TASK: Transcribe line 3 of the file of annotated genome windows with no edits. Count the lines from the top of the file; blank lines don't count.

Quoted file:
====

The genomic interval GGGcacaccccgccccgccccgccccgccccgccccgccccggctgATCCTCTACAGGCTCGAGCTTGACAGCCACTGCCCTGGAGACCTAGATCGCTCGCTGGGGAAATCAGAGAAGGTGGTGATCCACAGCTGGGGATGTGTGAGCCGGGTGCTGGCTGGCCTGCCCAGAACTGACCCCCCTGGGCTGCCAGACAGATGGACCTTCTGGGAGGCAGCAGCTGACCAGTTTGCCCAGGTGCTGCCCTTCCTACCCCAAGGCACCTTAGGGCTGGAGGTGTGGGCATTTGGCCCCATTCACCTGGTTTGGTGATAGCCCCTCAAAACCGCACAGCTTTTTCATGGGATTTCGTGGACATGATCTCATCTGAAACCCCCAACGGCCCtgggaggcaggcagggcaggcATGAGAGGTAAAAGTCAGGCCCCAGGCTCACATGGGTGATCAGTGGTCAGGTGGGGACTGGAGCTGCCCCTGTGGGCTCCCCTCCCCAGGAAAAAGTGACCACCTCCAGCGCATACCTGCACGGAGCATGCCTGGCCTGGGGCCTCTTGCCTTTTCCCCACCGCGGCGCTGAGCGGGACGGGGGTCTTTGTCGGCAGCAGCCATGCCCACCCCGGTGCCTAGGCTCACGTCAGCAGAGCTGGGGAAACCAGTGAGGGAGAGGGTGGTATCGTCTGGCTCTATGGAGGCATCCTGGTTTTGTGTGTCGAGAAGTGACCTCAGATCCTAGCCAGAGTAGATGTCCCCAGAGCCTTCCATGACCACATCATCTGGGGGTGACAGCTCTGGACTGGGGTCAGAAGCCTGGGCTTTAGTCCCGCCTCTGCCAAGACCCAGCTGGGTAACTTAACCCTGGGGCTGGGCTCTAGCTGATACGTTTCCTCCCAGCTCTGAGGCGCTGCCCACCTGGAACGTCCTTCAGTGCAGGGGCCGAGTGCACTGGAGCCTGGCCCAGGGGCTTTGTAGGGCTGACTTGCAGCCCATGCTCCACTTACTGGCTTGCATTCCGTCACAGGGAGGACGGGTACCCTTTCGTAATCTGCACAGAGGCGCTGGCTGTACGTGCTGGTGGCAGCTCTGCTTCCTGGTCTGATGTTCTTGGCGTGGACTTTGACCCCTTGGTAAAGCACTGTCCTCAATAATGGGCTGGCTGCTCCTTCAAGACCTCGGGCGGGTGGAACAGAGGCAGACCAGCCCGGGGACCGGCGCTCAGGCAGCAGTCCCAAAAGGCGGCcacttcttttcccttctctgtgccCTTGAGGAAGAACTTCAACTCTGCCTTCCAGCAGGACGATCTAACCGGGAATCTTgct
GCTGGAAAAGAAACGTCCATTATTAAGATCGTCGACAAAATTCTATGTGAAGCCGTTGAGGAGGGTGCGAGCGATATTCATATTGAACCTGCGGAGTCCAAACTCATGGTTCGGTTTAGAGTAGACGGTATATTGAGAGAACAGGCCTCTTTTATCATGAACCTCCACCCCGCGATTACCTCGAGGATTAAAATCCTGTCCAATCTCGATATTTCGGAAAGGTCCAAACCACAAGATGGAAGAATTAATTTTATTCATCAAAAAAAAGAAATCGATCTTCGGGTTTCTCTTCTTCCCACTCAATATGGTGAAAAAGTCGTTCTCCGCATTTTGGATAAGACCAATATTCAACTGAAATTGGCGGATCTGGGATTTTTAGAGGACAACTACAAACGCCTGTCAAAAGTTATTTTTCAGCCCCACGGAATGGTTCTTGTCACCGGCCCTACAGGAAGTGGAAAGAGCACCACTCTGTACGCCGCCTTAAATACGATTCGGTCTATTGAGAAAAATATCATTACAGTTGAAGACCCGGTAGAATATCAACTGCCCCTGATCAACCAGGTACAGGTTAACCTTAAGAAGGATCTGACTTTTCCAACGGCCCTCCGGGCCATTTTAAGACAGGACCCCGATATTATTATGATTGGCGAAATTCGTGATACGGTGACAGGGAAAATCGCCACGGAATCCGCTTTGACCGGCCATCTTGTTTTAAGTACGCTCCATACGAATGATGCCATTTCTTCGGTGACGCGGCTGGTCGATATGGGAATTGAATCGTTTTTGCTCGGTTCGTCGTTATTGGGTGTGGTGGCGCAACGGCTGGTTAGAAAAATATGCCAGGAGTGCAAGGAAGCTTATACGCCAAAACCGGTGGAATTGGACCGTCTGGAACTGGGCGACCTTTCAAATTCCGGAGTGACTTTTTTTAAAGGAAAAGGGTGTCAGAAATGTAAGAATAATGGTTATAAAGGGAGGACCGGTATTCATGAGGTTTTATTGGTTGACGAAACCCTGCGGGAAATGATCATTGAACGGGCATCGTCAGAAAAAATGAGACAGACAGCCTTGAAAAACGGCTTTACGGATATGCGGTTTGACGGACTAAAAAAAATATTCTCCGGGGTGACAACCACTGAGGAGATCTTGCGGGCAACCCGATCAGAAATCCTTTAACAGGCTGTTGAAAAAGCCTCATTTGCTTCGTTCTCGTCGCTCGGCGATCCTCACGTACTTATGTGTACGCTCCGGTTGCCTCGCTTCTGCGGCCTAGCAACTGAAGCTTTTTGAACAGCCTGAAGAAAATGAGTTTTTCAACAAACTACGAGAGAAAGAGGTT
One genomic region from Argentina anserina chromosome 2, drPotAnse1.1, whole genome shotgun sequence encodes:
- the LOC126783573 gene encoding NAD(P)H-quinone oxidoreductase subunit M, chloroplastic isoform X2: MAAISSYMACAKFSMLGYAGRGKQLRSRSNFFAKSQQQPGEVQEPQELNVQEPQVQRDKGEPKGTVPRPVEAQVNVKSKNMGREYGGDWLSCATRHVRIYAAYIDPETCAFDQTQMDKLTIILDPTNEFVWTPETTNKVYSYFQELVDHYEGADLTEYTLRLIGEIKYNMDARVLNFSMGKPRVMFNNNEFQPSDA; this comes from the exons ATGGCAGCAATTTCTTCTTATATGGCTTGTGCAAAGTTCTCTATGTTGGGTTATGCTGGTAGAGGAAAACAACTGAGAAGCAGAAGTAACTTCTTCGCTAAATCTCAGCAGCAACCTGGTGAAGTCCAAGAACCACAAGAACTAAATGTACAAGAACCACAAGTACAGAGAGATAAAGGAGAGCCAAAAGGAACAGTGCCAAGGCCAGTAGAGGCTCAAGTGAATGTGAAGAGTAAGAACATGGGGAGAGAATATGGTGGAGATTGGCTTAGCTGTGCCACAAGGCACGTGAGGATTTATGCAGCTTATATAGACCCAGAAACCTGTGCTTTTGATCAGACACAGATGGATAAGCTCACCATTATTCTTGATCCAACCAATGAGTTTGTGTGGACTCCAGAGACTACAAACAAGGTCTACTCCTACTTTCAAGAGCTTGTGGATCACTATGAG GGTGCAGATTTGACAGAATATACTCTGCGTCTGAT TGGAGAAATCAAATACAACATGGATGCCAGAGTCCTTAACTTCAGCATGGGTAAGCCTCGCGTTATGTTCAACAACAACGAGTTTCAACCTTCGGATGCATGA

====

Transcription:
One genomic region from Argentina anserina chromosome 2, drPotAnse1.1, whole genome shotgun sequence encodes: